More than 100,000 Kentucky Baptists were personally involved in missions last year, some in other countries and others closer to home.
The false notion that only preachers can be missionaries has been cast aside as Christians from all walks of life step out to obey the Bible’s command to go and make disciples, said Eric Allen, missions mobilization leader for the Kentucky Baptist Convention.
“There are mission opportunities for people with most any skill, talent or gift,” Allen said. “International Mission Board personnel serving overseas have requested help from Kentuckians who had experience coaching, in construction, and, in one case, artificial insemination of dairy cattle. These kinds of life experiences can be effective means of sharing the gospel.”
The total number of Kentucky Baptists involved in mission projects reached 105,979 last year, up from 99,622 the previous year, a 6 percent increase, based on data gleaned from the Annual Church Profile, a state-by-state survey of Southern Baptist congregations. The data showed the number of churches involved in mission projects reached 1,080 last year.
“That’s something to celebrate,” Allen said.
Kentucky Baptists have proven they’re willing to do their part for the cause of Christ. When the Kentucky Baptist Convention spread the word that International Mission Board missionaries needed volunteers with a specialty in artificial insemination in an undisclosed country in Europe, leaders didn’t know what kind of response they’d get, if any. It turned out several people stepped forward to help.
“I believe Christians have a greater awareness of the need to be on mission and they want to go,” Allen said. “Churches are helping members understand that there are many different ways to engage in missions using an individual’s gifts, talents and skills. Plus, no longer do we see missions as something that is done only on a summer trip. People are more likely to engage in missions every week in their local communities. And trips out of the state, or the country, now take place many times throughout the year.”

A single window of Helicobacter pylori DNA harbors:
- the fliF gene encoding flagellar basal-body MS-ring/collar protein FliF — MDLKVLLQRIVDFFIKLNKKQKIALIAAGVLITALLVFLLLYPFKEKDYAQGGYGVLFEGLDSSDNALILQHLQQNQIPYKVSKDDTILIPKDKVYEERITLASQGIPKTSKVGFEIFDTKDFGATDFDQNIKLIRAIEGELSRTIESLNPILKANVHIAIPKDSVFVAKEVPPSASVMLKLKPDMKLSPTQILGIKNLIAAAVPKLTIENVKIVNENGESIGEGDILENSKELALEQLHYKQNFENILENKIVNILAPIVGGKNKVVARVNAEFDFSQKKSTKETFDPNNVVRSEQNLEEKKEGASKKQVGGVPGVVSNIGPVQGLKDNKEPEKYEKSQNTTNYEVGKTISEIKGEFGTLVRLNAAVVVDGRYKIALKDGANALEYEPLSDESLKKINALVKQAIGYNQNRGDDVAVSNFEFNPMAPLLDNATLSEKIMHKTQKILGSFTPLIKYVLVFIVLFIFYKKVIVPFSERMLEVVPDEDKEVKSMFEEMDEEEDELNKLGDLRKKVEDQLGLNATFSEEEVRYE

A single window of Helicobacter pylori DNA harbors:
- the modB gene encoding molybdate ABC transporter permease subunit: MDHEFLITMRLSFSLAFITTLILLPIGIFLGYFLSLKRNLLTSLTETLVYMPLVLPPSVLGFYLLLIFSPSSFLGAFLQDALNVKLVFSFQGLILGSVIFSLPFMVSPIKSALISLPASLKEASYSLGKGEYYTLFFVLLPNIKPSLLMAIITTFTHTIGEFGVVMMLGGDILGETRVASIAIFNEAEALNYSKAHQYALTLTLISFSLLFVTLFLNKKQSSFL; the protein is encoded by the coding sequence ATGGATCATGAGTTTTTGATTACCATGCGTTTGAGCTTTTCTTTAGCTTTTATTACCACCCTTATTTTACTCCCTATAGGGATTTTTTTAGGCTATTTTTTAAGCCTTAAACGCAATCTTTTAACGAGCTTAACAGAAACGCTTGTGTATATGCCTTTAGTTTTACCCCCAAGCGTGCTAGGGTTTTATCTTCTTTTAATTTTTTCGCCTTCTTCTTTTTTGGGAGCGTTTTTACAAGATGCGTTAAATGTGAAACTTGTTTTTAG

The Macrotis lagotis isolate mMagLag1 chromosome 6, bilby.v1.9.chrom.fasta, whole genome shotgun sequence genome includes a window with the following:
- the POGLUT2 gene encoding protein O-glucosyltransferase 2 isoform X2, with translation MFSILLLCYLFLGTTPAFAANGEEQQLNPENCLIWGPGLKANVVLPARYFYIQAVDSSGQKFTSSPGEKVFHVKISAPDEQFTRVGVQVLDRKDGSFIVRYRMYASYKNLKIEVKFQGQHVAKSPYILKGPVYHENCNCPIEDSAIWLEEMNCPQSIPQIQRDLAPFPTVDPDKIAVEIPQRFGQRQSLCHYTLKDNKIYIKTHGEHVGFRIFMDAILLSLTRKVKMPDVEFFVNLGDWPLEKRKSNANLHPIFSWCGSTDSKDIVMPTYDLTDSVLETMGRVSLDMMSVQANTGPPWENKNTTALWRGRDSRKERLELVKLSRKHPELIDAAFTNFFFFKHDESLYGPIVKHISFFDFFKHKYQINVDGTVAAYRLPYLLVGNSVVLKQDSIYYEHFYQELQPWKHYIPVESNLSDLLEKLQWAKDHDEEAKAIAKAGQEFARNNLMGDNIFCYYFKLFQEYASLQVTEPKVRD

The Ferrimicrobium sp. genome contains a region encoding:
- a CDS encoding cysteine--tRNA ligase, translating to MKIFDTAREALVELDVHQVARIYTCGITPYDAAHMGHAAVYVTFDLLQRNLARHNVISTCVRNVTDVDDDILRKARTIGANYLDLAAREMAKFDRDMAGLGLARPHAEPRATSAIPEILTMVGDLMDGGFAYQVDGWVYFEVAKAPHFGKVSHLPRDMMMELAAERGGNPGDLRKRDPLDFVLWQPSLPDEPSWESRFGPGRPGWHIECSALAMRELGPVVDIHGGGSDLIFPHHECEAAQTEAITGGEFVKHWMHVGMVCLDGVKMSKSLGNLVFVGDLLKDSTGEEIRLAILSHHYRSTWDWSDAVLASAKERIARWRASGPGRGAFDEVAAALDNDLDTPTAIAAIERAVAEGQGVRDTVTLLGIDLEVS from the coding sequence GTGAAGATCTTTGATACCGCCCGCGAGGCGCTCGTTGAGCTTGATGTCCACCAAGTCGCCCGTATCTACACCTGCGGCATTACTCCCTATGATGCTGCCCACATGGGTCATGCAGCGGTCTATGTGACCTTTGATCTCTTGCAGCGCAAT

The Kentucky Baptist Convention encourages churches to take part in mission projects, and have developed partnerships with Southern Baptists working in other states and countries to make it easier. The KBC also invites Kentucky Baptists to take part in “vision trips” to areas that need help spreading the gospel, hoping to reveal the dire needs that exist in so many places.
“We provide training, placement assistance and scholarships for team leaders,” Allen said. “We have hundreds of mission opportunities in Kentucky, North America and internationally listed on our website, kybaptist.org/go.”
Allen said lots of churches are finding fulfillment in doing missions, like Indian Fork Baptist Church in Baghdad, Ky.
Since it was founded in 1802, Indian Fork had always been a financial supporter of international missionaries, but had never actually sent its own members overseas.
That changed last November when four members of the rural church spent a week ministering to orphans in Haiti and sprucing up the orphanage where they live.
“No matter what size your congregation is, the command and commission are the same,” said pastor Josh Rucker said. “The only limits are the ones we create.”
(EDITOR’S NOTE – Roger Alford is editor of Kentucky Today.)